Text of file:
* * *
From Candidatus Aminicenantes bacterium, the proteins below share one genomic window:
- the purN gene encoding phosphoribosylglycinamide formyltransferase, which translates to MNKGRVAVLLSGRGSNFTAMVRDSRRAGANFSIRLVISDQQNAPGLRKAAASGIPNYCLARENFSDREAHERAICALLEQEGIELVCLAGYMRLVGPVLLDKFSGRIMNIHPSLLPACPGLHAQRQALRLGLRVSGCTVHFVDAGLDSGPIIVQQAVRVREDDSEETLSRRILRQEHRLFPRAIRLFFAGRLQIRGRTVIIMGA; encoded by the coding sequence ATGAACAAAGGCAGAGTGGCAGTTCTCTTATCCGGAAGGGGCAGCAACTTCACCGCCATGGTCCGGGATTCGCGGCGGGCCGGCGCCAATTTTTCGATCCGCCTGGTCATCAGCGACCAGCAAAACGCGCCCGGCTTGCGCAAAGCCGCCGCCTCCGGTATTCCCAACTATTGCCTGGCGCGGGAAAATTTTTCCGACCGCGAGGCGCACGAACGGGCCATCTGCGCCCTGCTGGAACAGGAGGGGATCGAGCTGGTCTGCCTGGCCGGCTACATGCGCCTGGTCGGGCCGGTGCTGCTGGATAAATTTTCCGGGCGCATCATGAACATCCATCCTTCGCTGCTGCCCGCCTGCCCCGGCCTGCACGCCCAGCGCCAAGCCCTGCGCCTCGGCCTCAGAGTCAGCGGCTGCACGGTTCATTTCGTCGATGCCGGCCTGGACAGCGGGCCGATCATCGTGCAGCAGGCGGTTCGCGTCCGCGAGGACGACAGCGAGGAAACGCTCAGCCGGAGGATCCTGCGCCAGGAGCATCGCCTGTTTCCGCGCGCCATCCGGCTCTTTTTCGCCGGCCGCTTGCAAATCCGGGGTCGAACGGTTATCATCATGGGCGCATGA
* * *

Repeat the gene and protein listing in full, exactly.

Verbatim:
From Candidatus Aminicenantes bacterium, the proteins below share one genomic window:
- the purN gene encoding phosphoribosylglycinamide formyltransferase, which translates to MNKGRVAVLLSGRGSNFTAMVRDSRRAGANFSIRLVISDQQNAPGLRKAAASGIPNYCLARENFSDREAHERAICALLEQEGIELVCLAGYMRLVGPVLLDKFSGRIMNIHPSLLPACPGLHAQRQALRLGLRVSGCTVHFVDAGLDSGPIIVQQAVRVREDDSEETLSRRILRQEHRLFPRAIRLFFAGRLQIRGRTVIIMGA; encoded by the coding sequence ATGAACAAAGGCAGAGTGGCAGTTCTCTTATCCGGAAGGGGCAGCAACTTCACCGCCATGGTCCGGGATTCGCGGCGGGCCGGCGCCAATTTTTCGATCCGCCTGGTCATCAGCGACCAGCAAAACGCGCCCGGCTTGCGCAAAGCCGCCGCCTCCGGTATTCCCAACTATTGCCTGGCGCGGGAAAATTTTTCCGACCGCGAGGCGCACGAACGGGCCATCTGCGCCCTGCTGGAACAGGAGGGGATCGAGCTGGTCTGCCTGGCCGGCTACATGCGCCTGGTCGGGCCGGTGCTGCTGGATAAATTTTCCGGGCGCATCATGAACATCCATCCTTCGCTGCTGCCCGCCTGCCCCGGCCTGCACGCCCAGCGCCAAGCCCTGCGCCTCGGCCTCAGAGTCAGCGGCTGCACGGTTCATTTCGTCGATGCCGGCCTGGACAGCGGGCCGATCATCGTGCAGCAGGCGGTTCGCGTCCGCGAGGACGACAGCGAGGAAACGCTCAGCCGGAGGATCCTGCGCCAGGAGCATCGCCTGTTTCCGCGCGCCATCCGGCTCTTTTTCGCCGGCCGCTTGCAAATCCGGGGTCGAACGGTTATCATCATGGGCGCATGA